The construction industry is heavily project-based. HR needs to coordinate everything starting from labor needs, timelines, and responsibilities to make sure everything is done correctly.

Many aspects of the construction industry are project-based. One of HR’s responsibilities is to help coordinate the details of each and everything beginning from labor requirements, project timelines, responsibilities, and everything else. They work together with managers and contractors to make sure of this.

Forecasting is an integral part here because project timelines tie to costs. Accurate forecasts help you remain under budget.

Your specific responsibilities may include:

  • Working together with different departments to create a forecast for each project
  • Using forecasting software to collect data and add information
  • Staying up to date on the status of projects including that of delays.
  • Communicating with project teams

Talent acquisition and retention

HR professionals can focus on recruiting skilled individuals with relevant experience in construction, engineering, and related fields. Implementing attractive compensation packages, career development opportunities, and a positive work culture can help retain top talent.

Training and development

Providing ongoing training programs for employees to enhance their skills and stay updated with the latest technologies and industry standards is essential. HR can collaborate with technical experts to design tailored training modules and workshops.

Safety and compliance

HRs make sure that correct safety protocols are always followed. This mitigates and lowers accident possibilities. HR also ensures that the company is in compliance with OSHA guidelines.

Ensuring compliance with safety regulations and promoting a culture of safety is paramount in the construction industry. HR can oversee safety training sessions, conduct regular safety audits, and implement safety incentive programs to minimise workplace accidents and injuries. Utilising tools like an OIG checker can further enhance compliance efforts by screening employees and subcontractors against government databases for exclusions and sanctions, ensuring a safer and more compliant workforce. Let’s say the job finishes and the job crew goes to a new state for work. This means HR must maintain compliance with the local state and federal laws paying the minimum wages and hours worked on the job.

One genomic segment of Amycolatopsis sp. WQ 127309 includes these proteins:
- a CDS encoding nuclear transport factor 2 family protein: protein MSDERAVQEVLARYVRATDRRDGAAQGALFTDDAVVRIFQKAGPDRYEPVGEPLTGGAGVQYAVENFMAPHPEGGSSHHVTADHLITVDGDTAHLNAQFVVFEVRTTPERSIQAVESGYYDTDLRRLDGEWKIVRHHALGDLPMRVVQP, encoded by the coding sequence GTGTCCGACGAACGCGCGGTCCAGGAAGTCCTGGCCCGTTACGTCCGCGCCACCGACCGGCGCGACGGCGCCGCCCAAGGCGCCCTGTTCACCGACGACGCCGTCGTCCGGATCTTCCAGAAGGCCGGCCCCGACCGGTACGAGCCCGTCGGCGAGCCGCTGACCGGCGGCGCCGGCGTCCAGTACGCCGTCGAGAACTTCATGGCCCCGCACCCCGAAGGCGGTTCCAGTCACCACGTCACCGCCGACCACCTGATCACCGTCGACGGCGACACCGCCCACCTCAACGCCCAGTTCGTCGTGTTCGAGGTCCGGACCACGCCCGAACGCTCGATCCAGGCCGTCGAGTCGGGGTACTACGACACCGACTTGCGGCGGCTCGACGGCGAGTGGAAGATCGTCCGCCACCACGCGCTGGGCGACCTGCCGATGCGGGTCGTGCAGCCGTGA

HR must also ensure proper documentation for all its workers.

Diversity and inclusion 

Encouraging diversity and inclusion within the workforce can lead to greater innovation and improved problem-solving capabilities. HR can implement policies and programs to attract and retain a diverse workforce, including women, minorities, and individuals from different cultural backgrounds.

Employee engagement

Engaged employees are more productive and committed to their work. HR can facilitate regular feedback mechanisms, organise team-building activities, and recognise and reward employees for their contributions to foster a positive work environment.

Technology adoption

Embracing technology advancements such as Building Information Modeling (BIM), drones, and construction management software can streamline processes, improve efficiency, and reduce project costs. HR can support the implementation of these technologies by providing training and resources to employees.

Succession planning

Developing a pipeline of future leaders within the organisation is crucial for long-term success. HR can identify high-potential employees, provide them with opportunities for growth and development, and create succession plans to ensure a smooth transition of leadership roles.

Supply chain management 

Collaboration with suppliers and subcontractors is essential for the success of construction projects. HR can establish strong relationships with key partners, negotiate favorable contracts, and monitor performance to ensure timely delivery of materials and services.


As with any industry, construction companies need qualified workers overlapping multiple specialized areas. There’s plenty of turnover which is a necessary aspect of construction. That means HR needs to stay on top of hiring employees.

  • Track staff numbers so you need who needs to be hired
  • Create specific job descriptions
  • Source talent through job boards and social media
  • Communicate with different candidates
  • Oversee the whole interview process
  • Give job offers and send rejection letters

Payroll and benefits

People work to make a living. HR can determine the hourly wage for each role by comparing them with industry benchmarks.

This always ensures that the most qualified come to the position. Another important thing is construction businesses need someone to run payroll services so that everyone can get their salary on time.

Payroll software is one of the easiest ways for you to make this happen. Understand and offer a fully comprehensive benefit package that can help you recruit skilled employees.

  • Life insurance
  • Dental insurance
  • Vision insurance
  • Disability insurance
  • Paid sick leave
  • Company transport
  • 401(k)


Most people in construction do work that needs special skills. HR plays a pivotal role in making sure that each employee comes with the knowledge they need to do the job well. This impacts the success of what they do and ensures everybody is safe.

Such duties include:

  • Understand the company’s training needs
  • Creating training policies 
  • Determine role-specific training for each employee
  • Keeping track of licenses and certifications for those in roles where a license is needed
  • Planning workplace safety training
  • Conducting 30, 60, and 90 day reviews to understand employee training.

Finally, ensure that employee complaints are resolved on time. Ensure that you have great maternity plans for those joining after motherhood.